“Did you use olive oil?” my mother asks. Her nemesis is olive oil.
“I used canola.”
“Well, I use corn oil, but, anyway, you didn’t use enough.” She tastes a spoonful. “And not enough oregano, either. Look, when you’re only using one spice, you have to use a lot of it.”
“Okay,” Barbara Ann says. “I wasn’t sure how much to use.”
“More salt, too,” my mother says.
I say, “Basically, you did everything wrong.”
We laugh. A few minutes pass. My mother says: “And when you cut your peppers, you have to cut them in thin strips.”
Finally, she says, “Look. Next time, just boil the potatoes and bring them over here. I’ll show you what to do.”
A squirrel perches on the birdfeeder. An Einstein who has, at last, broken the code. That water bottle provides no barrier to him. My brother Billy and his wife Caroline are here from Canada. Billy scares the squirrel away and then observes the thief’s method as he returns: He jumps onto the top of the water bottle, springs immediately to the feeder dish and clings there until he can pull himself up. When I leave for my walk, Billy has the water bottle on the lawn, spraying it with Pam.
By the time I return, the squirrel has been run over in the middle of the street. A pair of watchful crows strut on the neighbor’s lawn.
“Well,” I say when I come in, “we gave that squirrel his last supper.”
Everyone peers out at the roadkill. “Fed the crows, too,” my mother says.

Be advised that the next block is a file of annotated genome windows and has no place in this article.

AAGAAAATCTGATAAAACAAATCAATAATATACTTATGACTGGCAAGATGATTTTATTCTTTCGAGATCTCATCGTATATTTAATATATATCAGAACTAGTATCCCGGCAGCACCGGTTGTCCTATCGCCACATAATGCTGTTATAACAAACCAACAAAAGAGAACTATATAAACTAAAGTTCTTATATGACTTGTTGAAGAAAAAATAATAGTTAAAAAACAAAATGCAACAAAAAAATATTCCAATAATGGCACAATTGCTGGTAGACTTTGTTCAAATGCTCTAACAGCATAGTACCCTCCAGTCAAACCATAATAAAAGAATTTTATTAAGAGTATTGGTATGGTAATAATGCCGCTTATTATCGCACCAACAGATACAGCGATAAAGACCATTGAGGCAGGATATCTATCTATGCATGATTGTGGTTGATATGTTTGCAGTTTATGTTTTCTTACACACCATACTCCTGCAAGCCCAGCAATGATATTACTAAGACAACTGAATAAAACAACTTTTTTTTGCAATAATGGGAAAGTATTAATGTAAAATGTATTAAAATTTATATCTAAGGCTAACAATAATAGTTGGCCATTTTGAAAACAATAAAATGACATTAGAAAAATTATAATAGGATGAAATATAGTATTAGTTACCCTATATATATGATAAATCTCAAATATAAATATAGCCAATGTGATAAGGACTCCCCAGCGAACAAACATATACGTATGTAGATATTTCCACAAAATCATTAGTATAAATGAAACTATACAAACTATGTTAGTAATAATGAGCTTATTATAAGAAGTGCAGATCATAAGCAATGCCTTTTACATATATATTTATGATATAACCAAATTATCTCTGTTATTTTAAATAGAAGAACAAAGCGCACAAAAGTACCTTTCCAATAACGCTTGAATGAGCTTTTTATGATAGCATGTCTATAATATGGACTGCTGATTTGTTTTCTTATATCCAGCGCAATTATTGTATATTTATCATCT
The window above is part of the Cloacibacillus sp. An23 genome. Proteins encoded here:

I clean out mom’s fridge while she watches the news. Another result of all these caretakers: my niece Amy-Jo leaves the mozzarella and tomato slices she used to make my mom lunch when she stayed a few days ago; Billy leaves the pepper he didn’t use for the lasagna he made for us before he left; Barbara Ann’s potato salad is still in there; my yogurt; my kids’ take out leftovers. And then there is the excess I’ve learned to associate with my mother: 3 jars of hotdog relish; 9 jars of jam (including 3 strawberry); old sauce in cottage cheese containers; olives, olives, and more olives.
Mom is very tired today. She asks for an extra Xanax. She tells me that Joe, the hospice nurse, told her to listen to her body. Above all else, he said, your body will tell you what’s happening.
“Well,” my mother says, “my body tells me things are changing.”
“I’m tired all the time,” she says. “That’s the cancer.”
There is no debilitating pain, though. We’re doing it so far. We are not allowing her to suffer.
“Everyone is treating me differently, too,” she tells me. “Joe asks different questions. The social worker repeats them. Like they’ve spoken to one another.”
“That’s what’s good about the team,” I say. “They do talk. They know better then how to help you.”
“Even Dr. Vanasse ( she says Dr. Vanessa) said she’ll see me in two months. Two months. Usually she wants to see me every four weeks.”
This seems like good news to me, but my mother insists a change is a change. “Well, it’s good, right?” I say. “That you can still go to her? That you aren’t housebound?”
“When I can’t go to her anymore, then she’ll really know things are different,” my mother says.
She falls asleep for several hours. I work on an essay I’m writing about one of my father’s famous cows, even steal outside to call Barbara Ann to see what she remembers about the animal that she and my uncle drove to Cornell for surgery on a cancerous eye. Why didn’t I ask my father these questions? What am I not remembering to ask my mother?
“All I remember,” Barbara Ann says, “is that she didn’t make it home again.”
I’m sitting on the front steps, my presence keeping the birds at a distance. Beside me in their mulch beds, the tomato plants thrive, but don’t flower yet. I fill the watering can and soak them before my mother can remind me.
Once she wakes up, she is mad at me for letting her sleep this long.
“You must have needed it,” I say. You and your changing body.
She winces as she gets out of her chair. “Well,” she says, “I’m hungry. I think I’ll make us some pasta cece. How does that sound?”